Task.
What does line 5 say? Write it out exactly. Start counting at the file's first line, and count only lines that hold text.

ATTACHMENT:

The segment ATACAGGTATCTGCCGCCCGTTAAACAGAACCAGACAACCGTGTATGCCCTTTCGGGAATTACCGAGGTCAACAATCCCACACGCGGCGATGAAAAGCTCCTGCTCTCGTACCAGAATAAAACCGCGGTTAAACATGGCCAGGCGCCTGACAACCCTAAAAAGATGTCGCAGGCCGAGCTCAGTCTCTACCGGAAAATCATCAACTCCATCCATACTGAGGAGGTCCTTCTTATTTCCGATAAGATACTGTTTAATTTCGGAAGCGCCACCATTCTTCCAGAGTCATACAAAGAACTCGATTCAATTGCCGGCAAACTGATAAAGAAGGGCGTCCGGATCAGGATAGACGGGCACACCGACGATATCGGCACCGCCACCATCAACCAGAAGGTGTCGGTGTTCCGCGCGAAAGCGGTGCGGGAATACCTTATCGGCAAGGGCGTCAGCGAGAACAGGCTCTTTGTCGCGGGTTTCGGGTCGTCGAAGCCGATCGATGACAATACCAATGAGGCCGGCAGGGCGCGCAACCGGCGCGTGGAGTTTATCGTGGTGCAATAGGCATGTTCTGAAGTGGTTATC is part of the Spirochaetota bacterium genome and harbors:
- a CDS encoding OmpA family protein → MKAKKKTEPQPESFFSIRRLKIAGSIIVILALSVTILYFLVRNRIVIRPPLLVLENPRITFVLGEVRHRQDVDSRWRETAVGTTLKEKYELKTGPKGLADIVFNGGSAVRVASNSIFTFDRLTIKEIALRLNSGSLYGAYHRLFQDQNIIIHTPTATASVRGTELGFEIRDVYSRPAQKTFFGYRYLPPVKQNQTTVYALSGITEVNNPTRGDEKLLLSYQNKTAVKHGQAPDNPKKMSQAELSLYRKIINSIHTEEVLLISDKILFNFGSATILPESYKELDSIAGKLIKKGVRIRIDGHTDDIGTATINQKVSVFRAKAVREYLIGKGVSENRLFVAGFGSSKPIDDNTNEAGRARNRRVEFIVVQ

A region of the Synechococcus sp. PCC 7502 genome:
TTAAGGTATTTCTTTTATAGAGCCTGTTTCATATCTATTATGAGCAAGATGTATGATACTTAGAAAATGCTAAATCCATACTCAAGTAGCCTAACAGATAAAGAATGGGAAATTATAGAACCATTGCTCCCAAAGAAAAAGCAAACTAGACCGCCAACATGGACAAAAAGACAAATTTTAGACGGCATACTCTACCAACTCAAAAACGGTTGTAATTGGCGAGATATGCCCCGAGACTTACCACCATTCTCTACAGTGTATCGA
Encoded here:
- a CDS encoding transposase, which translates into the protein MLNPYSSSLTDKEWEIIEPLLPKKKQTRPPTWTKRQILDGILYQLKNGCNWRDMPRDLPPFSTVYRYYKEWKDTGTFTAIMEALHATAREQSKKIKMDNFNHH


Encoded here: